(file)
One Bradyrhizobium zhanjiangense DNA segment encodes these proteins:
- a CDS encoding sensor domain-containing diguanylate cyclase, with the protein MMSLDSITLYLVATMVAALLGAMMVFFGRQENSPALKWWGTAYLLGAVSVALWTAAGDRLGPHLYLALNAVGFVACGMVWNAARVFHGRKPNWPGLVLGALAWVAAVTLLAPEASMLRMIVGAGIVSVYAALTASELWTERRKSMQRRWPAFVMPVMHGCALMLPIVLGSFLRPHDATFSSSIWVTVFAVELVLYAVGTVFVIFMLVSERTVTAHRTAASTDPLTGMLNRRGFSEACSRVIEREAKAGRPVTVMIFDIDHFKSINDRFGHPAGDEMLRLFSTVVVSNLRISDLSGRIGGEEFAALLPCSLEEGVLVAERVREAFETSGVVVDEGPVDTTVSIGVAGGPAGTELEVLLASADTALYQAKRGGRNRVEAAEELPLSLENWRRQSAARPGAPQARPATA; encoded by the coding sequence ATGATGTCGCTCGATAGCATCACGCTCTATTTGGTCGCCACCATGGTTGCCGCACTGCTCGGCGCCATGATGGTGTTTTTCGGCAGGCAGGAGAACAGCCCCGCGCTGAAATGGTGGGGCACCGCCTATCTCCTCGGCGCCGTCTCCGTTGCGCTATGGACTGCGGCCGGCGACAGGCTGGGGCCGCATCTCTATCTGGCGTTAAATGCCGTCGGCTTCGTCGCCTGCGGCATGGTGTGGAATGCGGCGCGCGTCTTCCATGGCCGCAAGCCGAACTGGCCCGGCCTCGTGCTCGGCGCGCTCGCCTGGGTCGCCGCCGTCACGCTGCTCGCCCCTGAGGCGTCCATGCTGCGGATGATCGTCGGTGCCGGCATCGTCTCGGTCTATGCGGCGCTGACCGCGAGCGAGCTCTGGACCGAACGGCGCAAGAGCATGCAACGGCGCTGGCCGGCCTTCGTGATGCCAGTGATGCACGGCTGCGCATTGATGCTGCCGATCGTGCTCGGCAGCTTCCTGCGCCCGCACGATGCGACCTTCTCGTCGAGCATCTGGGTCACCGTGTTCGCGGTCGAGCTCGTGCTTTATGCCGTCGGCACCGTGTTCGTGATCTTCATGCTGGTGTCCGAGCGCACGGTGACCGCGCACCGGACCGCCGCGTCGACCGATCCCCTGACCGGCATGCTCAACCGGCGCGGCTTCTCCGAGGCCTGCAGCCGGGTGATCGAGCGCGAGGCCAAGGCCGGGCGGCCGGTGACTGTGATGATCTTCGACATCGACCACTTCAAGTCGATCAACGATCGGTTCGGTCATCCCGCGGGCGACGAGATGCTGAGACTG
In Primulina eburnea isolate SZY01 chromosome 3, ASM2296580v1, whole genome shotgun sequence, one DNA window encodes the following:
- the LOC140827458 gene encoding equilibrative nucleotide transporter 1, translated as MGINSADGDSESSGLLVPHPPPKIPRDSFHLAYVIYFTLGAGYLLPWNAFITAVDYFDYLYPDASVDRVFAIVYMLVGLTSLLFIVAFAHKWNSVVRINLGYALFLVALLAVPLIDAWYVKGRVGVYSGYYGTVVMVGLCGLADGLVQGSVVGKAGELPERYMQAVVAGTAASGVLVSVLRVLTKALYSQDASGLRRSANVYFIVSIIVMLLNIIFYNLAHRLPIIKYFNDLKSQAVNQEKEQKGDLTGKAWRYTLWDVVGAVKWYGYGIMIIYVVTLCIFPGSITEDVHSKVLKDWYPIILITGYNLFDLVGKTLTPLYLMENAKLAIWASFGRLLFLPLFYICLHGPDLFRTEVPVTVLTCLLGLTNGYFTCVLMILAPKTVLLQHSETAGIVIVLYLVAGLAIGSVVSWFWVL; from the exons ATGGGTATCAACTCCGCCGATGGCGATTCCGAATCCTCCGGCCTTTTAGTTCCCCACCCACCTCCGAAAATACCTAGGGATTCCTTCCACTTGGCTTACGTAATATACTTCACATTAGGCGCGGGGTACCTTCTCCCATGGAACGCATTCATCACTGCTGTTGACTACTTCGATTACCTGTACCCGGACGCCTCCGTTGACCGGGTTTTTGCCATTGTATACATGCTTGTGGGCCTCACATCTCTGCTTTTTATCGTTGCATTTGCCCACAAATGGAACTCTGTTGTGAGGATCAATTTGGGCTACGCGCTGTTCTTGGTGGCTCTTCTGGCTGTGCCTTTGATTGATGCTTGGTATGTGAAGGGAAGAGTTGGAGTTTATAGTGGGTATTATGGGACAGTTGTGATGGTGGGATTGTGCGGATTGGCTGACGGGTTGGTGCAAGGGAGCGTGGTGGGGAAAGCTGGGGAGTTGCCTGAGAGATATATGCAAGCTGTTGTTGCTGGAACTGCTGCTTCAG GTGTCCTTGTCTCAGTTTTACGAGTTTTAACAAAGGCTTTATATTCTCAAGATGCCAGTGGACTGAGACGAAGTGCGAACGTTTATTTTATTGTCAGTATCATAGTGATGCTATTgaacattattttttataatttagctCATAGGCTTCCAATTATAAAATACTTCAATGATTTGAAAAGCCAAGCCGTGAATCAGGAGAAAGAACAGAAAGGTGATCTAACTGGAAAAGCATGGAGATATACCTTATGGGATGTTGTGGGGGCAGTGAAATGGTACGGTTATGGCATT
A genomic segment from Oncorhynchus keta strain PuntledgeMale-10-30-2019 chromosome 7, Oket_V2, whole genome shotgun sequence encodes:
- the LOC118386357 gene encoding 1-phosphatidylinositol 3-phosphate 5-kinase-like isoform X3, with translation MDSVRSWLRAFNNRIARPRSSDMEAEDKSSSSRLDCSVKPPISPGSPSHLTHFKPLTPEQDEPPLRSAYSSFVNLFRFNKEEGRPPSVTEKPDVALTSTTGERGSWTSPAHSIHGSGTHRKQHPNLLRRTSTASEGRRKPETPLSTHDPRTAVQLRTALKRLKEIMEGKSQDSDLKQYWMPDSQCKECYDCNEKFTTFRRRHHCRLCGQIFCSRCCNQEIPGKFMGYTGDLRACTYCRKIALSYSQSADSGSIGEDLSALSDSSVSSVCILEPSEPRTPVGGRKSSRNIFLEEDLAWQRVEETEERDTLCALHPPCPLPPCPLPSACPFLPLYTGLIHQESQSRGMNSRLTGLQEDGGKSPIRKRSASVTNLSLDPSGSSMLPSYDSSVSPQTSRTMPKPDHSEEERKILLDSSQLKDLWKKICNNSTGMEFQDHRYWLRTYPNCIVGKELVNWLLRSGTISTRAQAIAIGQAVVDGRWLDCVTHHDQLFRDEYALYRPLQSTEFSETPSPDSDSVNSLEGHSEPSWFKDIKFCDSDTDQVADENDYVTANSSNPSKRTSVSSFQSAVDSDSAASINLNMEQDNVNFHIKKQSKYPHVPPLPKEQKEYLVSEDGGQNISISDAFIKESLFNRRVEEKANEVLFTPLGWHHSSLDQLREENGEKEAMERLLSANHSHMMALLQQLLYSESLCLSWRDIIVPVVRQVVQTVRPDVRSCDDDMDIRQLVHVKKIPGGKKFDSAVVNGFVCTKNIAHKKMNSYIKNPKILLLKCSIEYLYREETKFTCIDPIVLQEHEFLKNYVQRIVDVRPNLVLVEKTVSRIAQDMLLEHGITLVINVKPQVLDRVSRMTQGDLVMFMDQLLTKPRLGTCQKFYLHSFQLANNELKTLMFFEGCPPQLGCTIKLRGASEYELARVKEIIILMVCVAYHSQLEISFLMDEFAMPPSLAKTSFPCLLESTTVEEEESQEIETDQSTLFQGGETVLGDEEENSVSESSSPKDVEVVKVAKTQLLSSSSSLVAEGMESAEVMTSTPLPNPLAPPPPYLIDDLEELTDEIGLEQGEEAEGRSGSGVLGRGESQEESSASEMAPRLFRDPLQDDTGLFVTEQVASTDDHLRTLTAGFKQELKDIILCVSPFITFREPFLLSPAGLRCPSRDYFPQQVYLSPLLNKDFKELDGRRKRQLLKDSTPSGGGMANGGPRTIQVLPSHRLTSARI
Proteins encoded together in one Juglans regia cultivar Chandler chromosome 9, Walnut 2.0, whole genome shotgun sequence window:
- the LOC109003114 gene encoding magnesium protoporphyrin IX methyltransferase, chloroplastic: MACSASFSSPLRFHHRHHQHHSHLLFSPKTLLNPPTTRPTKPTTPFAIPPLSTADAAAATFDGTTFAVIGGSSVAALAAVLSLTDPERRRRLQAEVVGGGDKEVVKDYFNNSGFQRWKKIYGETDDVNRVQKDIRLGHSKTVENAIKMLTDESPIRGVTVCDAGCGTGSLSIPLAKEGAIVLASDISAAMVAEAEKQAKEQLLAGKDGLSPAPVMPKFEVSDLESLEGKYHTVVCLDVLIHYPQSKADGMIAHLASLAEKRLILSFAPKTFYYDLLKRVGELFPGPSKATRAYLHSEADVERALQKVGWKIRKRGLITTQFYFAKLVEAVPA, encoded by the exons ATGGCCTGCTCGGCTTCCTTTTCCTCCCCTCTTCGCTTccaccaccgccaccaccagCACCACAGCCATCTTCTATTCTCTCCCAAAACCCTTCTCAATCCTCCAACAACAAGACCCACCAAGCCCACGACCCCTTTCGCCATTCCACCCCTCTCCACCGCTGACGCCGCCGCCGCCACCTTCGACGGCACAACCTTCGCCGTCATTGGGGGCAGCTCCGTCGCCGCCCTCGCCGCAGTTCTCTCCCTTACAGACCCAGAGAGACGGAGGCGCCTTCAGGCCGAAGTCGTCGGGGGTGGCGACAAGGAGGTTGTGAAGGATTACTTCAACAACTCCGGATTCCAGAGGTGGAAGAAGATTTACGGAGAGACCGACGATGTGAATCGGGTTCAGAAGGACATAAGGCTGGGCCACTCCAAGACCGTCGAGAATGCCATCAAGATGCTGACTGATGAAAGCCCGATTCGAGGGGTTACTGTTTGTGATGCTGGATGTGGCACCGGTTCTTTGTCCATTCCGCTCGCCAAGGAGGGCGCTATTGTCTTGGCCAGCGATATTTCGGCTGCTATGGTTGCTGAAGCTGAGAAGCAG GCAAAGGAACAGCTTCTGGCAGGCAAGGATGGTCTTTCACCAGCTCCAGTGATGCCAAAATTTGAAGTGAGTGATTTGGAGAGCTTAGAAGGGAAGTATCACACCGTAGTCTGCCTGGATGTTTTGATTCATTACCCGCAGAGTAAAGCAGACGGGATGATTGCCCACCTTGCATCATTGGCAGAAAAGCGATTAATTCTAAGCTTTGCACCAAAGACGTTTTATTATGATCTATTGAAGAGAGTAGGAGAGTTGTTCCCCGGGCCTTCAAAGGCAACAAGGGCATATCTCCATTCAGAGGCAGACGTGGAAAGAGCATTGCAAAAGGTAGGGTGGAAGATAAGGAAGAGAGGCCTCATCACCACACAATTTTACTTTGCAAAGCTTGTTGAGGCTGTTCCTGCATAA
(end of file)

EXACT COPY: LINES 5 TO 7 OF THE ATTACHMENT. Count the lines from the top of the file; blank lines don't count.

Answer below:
A genomic segment from Oncorhynchus keta strain PuntledgeMale-10-30-2019 chromosome 7, Oket_V2, whole genome shotgun sequence encodes:
- the LOC118386357 gene encoding 1-phosphatidylinositol 3-phosphate 5-kinase-like isoform X3, with translation MDSVRSWLRAFNNRIARPRSSDMEAEDKSSSSRLDCSVKPPISPGSPSHLTHFKPLTPEQDEPPLRSAYSSFVNLFRFNKEEGRPPSVTEKPDVALTSTTGERGSWTSPAHSIHGSGTHRKQHPNLLRRTSTASEGRRKPETPLSTHDPRTAVQLRTALKRLKEIMEGKSQDSDLKQYWMPDSQCKECYDCNEKFTTFRRRHHCRLCGQIFCSRCCNQEIPGKFMGYTGDLRACTYCRKIALSYSQSADSGSIGEDLSALSDSSVSSVCILEPSEPRTPVGGRKSSRNIFLEEDLAWQRVEETEERDTLCALHPPCPLPPCPLPSACPFLPLYTGLIHQESQSRGMNSRLTGLQEDGGKSPIRKRSASVTNLSLDPSGSSMLPSYDSSVSPQTSRTMPKPDHSEEERKILLDSSQLKDLWKKICNNSTGMEFQDHRYWLRTYPNCIVGKELVNWLLRSGTISTRAQAIAIGQAVVDGRWLDCVTHHDQLFRDEYALYRPLQSTEFSETPSPDSDSVNSLEGHSEPSWFKDIKFCDSDTDQVADENDYVTANSSNPSKRTSVSSFQSAVDSDSAASINLNMEQDNVNFHIKKQSKYPHVPPLPKEQKEYLVSEDGGQNISISDAFIKESLFNRRVEEKANEVLFTPLGWHHSSLDQLREENGEKEAMERLLSANHSHMMALLQQLLYSESLCLSWRDIIVPVVRQVVQTVRPDVRSCDDDMDIRQLVHVKKIPGGKKFDSAVVNGFVCTKNIAHKKMNSYIKNPKILLLKCSIEYLYREETKFTCIDPIVLQEHEFLKNYVQRIVDVRPNLVLVEKTVSRIAQDMLLEHGITLVINVKPQVLDRVSRMTQGDLVMFMDQLLTKPRLGTCQKFYLHSFQLANNELKTLMFFEGCPPQLGCTIKLRGASEYELARVKEIIILMVCVAYHSQLEISFLMDEFAMPPSLAKTSFPCLLESTTVEEEESQEIETDQSTLFQGGETVLGDEEENSVSESSSPKDVEVVKVAKTQLLSSSSSLVAEGMESAEVMTSTPLPNPLAPPPPYLIDDLEELTDEIGLEQGEEAEGRSGSGVLGRGESQEESSASEMAPRLFRDPLQDDTGLFVTEQVASTDDHLRTLTAGFKQELKDIILCVSPFITFREPFLLSPAGLRCPSRDYFPQQVYLSPLLNKDFKELDGRRKRQLLKDSTPSGGGMANGGPRTIQVLPSHRLTSARI
Proteins encoded together in one Juglans regia cultivar Chandler chromosome 9, Walnut 2.0, whole genome shotgun sequence window: